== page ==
Linocutting is Hard Work!

Linocutting is Hard Work!

Creating a linocut can take a long time - particularly if it is a multi coloured linocut made up of different blocks.  In a year, I probably only create 2 - 3 complex linocuts in total, by the time I think of the idea, sketch it, plan out the different blocks, cut them and then print them up.  At the moment, I'm working on a parakeet linocut.  Over Christmas, we saw lots of them in London, and even though they are noisy and have an environmental impact, I still loved seeing them.  My plan is to do a linocut of 3 parakeets flying on a flower background - I have still to decide if the background will be chrysanthemums or cherry blossom.  I thought I would share where I have got to in this process.

Sketches of flying parakeets

As ever, it all starts with an idea, which I always get down in the form of a sketch - here are the 3 sketches of my flying parakeets.  I trace these and transfer them onto Japanese linoleum and go over the lines with a sharpie marker. I have cut one of the birds out now - 2 to go! You can see the draft print I have taken to check my cutting - I do this in a water based ink for ease.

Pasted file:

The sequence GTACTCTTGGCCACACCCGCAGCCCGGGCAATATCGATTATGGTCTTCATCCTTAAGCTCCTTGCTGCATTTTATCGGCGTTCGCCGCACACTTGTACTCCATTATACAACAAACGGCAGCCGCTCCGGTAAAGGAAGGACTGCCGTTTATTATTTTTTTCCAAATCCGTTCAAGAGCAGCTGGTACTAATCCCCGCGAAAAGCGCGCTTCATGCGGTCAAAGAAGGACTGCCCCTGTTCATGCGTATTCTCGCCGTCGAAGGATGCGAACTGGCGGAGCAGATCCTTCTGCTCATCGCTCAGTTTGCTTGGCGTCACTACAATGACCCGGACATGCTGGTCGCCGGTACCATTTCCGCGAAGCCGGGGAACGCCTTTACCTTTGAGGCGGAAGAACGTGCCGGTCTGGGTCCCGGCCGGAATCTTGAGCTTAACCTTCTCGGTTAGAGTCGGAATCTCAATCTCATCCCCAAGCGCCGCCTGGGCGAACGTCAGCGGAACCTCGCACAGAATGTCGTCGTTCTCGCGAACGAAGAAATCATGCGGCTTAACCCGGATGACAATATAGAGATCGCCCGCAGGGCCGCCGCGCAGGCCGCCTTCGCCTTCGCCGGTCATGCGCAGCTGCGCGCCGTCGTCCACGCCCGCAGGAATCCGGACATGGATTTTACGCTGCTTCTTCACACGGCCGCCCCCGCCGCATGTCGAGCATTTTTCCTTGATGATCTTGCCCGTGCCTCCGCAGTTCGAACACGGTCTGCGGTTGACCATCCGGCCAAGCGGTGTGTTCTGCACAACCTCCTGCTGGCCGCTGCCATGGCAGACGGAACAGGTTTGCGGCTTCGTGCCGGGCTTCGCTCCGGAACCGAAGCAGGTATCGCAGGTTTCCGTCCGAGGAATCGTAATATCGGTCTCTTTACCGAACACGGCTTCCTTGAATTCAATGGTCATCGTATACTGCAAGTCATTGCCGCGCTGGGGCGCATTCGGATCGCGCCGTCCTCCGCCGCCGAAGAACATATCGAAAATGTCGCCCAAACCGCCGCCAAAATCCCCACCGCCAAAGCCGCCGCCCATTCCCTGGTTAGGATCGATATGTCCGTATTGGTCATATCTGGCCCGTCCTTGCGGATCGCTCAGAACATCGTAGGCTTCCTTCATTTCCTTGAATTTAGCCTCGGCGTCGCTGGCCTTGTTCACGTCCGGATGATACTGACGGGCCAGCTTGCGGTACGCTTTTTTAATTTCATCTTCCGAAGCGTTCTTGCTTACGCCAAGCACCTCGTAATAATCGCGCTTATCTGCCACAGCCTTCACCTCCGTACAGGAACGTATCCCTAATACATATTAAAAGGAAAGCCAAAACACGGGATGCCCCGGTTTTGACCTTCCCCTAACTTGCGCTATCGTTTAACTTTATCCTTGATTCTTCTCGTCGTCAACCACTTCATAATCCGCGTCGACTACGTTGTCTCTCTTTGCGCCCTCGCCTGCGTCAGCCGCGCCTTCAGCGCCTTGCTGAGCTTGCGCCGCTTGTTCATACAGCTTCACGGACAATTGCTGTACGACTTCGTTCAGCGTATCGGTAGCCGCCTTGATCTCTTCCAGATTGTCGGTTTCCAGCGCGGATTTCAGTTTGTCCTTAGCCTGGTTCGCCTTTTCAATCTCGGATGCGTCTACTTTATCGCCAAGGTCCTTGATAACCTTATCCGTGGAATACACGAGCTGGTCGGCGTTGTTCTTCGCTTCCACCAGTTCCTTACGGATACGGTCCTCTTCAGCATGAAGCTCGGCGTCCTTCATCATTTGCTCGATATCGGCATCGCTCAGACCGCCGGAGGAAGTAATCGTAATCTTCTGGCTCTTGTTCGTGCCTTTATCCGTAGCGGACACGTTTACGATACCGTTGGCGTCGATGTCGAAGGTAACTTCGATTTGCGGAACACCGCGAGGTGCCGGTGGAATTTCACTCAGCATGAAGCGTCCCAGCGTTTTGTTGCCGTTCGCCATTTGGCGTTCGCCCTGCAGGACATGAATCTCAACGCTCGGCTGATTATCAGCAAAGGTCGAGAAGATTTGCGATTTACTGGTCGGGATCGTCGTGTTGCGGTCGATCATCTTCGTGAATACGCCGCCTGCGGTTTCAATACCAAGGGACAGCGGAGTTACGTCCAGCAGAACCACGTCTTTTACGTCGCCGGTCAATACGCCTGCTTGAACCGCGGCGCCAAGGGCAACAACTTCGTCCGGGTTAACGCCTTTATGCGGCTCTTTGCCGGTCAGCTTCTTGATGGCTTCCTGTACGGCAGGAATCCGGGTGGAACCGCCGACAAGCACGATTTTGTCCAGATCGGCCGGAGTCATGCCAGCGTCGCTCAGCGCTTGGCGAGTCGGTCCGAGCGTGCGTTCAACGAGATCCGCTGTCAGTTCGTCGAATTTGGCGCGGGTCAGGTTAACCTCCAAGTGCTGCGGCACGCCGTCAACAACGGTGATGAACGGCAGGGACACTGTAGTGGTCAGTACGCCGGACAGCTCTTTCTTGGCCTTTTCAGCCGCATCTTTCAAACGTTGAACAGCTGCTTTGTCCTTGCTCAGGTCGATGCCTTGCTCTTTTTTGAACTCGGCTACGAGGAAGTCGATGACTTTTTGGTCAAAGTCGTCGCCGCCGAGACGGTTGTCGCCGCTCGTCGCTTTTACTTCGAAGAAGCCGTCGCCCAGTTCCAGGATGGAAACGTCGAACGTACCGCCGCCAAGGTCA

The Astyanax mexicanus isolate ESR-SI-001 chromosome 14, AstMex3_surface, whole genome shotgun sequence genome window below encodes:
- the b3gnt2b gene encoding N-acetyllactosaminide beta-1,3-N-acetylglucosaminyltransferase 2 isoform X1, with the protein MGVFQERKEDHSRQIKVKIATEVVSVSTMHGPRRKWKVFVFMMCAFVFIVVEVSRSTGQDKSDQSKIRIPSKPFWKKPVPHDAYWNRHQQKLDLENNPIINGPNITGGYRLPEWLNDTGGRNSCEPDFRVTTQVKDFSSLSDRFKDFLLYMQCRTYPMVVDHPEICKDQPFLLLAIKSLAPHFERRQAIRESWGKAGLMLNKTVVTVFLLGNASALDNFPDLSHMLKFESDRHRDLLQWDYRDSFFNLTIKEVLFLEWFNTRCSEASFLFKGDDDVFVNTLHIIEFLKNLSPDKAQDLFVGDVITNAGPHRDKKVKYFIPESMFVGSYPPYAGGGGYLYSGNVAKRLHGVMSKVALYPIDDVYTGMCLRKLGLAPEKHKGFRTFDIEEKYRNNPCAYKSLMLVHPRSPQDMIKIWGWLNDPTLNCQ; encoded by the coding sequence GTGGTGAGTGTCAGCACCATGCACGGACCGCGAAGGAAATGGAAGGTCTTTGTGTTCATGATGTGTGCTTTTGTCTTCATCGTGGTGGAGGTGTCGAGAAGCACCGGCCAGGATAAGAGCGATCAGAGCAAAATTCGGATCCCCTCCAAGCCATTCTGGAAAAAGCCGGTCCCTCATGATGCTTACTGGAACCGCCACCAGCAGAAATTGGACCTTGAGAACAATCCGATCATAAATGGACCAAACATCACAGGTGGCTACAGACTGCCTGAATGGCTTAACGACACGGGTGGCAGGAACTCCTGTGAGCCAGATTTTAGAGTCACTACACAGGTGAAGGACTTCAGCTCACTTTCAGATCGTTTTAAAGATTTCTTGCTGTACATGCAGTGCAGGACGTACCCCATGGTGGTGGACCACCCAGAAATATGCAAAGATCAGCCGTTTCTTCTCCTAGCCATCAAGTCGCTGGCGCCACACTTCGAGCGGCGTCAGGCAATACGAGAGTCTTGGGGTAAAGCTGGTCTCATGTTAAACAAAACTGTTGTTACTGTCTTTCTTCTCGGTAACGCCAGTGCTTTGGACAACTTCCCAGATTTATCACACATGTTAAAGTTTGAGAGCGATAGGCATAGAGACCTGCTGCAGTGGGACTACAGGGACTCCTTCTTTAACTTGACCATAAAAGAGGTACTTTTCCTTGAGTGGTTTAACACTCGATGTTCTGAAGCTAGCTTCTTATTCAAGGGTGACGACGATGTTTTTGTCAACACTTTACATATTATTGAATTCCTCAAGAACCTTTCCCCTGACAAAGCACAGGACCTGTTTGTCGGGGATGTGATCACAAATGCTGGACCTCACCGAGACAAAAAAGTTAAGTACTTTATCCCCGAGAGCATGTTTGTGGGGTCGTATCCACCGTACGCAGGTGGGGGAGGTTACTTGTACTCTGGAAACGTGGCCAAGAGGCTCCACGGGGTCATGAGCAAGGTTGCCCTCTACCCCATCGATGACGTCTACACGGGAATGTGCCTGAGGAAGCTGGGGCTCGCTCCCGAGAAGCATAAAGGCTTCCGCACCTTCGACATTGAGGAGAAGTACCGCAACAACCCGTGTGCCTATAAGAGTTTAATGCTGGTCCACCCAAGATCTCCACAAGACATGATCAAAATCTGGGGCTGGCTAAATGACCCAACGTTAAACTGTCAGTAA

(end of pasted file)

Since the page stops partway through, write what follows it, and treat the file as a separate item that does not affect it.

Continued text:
Linocut of parakeet in draft form


In the film below, you can see me cutting out the shape of the bird - I later went back to add some more detail.  Cutting out the shape of this one bird below took 1 hour 26 minutes - condensed into 51 seconds for your viewing pleasure!  During the middle of the cutting process, you can see me re-sharpening one of my tools.  It is essential for safety, accuracy and speed that you keep your tools sharp - if you would like to find out more about how I do this, see my blog post on sharpening tools here.  



Once I have completed the parakeet and flower linocuts, I will do another blog post about them - my plan is to make them into fabric, a huge poster, and a pop up card! Linocuts may be hard work and take a long time to create, but you can apply the design you create in lots of different ways.